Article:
YA books that embrace self-love and body positivity
From TJ Powar taking a stand by ditching her razors and waxing appointments, to Greer rediscovering her sense of self in the year after her body decided to change all the rules, to Jo rejecting her label and deciding for herself who she is to the world, here are 6 YA books that embrace self-love and body positivity!
TJ Powar Has Something to Prove by Jesmeen Kaur Deo
When TJ Powar—a pretty, popular debater—and her cousin Simran become the subject of a meme: with TJ being the “expectation” of dating an Indian girl and her Sikh cousin who does not remove her body hair being the “reality”—TJ decides to take a stand.
She ditches her razors, cancels her waxing appointments, and sets a debate resolution for herself: “This House Believes That TJ Powar can be her hairy self, and still be beautiful.” Only, as she sets about proving her point, she starts to seriously doubt anyone could care about her just the way she is—even when the infuriating boy from a rival debate team seems determined to prove otherwise.
As her carefully crafted sense of self begins to crumble, TJ realizes that winning this debate may cost her far more than the space between her eyebrows. And that the hardest judge to convince of her arguments might just be herself.
My Eyes Are Up Here by Laura Zimmerman
If Greer Walsh could only live inside her head, life would be easier. She’d be able to focus on excelling at math or negotiating peace talks between her best friend and . . . everyone else. She wouldn’t spend any time worrying about being the only Kennedy High student whose breasts are bigger than her head.
But you can’t play volleyball inside your head. Or go to the pool. Or have confusingly date-like encounters with the charming new boy. You need an actual body for all of those things. And Greer is entirely uncomfortable in hers.
Hilarious and heartbreakingly honest, My Eyes Are Up Here is a story of awkwardness and ferocity, of imaginary butterflies and rock-solid friends. It’s the story of a girl finding her way out of her oversized sweatshirt and back into the real world.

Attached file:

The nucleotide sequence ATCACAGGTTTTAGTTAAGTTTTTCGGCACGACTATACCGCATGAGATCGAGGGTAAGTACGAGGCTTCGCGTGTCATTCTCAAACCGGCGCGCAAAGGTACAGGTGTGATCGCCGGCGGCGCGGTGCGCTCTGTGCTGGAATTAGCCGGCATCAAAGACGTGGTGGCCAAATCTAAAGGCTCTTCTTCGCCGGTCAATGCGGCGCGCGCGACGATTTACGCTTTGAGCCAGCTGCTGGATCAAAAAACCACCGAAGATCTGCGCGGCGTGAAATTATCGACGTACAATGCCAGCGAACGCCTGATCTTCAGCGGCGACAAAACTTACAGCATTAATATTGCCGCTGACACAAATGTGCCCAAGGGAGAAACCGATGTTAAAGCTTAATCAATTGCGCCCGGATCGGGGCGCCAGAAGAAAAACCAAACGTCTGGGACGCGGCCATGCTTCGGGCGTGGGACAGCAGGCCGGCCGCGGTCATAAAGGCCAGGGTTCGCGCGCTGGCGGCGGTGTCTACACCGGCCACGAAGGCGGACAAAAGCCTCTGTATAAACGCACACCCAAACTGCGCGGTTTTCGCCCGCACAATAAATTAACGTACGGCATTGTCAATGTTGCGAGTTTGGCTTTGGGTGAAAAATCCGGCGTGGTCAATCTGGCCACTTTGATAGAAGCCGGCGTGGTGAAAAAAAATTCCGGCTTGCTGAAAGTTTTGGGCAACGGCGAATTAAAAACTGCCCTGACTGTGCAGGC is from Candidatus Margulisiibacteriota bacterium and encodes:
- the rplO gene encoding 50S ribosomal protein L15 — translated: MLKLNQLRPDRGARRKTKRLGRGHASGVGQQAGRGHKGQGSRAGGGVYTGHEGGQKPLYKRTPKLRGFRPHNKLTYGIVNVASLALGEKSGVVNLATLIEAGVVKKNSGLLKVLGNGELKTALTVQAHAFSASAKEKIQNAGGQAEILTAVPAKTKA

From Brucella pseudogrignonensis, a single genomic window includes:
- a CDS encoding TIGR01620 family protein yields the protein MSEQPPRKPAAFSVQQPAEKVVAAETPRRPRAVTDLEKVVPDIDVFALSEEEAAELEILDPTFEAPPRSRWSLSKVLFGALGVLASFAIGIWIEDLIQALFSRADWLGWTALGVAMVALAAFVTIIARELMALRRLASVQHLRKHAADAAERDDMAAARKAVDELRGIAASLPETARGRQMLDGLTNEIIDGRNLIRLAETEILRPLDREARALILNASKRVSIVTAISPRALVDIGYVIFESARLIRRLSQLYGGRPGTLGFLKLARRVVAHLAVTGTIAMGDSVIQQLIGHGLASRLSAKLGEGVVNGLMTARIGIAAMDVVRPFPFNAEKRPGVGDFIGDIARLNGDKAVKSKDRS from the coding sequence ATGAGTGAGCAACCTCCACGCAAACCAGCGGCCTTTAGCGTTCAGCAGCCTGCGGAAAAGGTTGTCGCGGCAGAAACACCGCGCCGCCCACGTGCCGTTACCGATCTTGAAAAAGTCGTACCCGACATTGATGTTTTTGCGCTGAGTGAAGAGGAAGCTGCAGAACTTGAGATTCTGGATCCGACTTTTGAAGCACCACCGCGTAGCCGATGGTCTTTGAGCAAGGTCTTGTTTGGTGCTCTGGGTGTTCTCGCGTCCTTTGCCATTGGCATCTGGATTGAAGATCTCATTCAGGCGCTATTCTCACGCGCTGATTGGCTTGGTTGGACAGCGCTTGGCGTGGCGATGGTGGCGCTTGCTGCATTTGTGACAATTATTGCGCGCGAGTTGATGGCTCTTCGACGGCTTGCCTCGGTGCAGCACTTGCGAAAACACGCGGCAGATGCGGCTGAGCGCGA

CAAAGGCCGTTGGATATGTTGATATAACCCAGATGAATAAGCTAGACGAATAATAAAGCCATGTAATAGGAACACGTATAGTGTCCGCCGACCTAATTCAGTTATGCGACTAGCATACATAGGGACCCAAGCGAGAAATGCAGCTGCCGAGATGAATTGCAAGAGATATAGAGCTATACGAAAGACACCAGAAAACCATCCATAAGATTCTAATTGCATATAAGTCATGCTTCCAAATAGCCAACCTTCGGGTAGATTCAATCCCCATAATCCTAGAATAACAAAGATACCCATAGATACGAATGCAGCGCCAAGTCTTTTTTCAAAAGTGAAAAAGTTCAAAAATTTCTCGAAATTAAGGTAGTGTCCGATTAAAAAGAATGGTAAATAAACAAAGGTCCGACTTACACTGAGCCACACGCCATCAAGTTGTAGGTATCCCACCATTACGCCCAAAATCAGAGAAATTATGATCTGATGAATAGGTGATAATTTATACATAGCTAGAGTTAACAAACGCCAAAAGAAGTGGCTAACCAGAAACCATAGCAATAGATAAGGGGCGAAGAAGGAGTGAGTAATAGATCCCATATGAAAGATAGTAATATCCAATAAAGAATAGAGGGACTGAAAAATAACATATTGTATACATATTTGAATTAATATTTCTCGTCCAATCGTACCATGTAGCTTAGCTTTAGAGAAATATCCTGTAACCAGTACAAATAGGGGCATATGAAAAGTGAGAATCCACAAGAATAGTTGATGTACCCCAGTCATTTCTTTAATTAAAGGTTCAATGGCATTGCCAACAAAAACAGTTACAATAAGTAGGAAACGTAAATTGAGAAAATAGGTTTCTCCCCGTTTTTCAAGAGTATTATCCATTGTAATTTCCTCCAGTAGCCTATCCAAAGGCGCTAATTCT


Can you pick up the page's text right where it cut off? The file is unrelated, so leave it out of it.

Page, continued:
Eat Your Heart Out by Kelly deVos
Shaun of the Dead meets Dumplin’ in this bitingly funny YA thriller about a kickass group of teens battling a ravenous group of zombies.
In the next few hours, one of three things will happen.
1–We’ll be rescued (unlikely)
2–We’ll freeze to death (maybe)
3–We’ll be eaten by thin and athletic zombies (odds: excellent)
Vivian Ellenshaw is fat, but she knows she doesn’t need to lose weight, so she’s none too happy to find herself forced into a weight-loss camp’s van with her ex-best friend, Allie, a meathead jock who can barely drive, and the camp owner’s snobby son. And when they arrive at Camp Featherlite at the start of the worst blizzard in the history of Flagstaff, Arizona, it’s clear that something isn’t right.
Vee barely has a chance to meet the other members of her pod, all who seem as unhappy to be at Featherlite as she does, when a camper goes missing down by the lake. Then she spots something horrifying outside in the snow. Something…that isn’t human. Plus, the camp’s supposed “miracle cure” for obesity just seems fishy, and Vee and her fellow campers know they don’t need to be cured. Of anything.
Even worse, it’s not long before Camp Featherlite’s luxurious bungalows are totally overrun with zombies. What starts out as a mission to unravel the camp’s secrets turns into a desperate fight for survival–and not all of the Featherlite campers will make it out alive.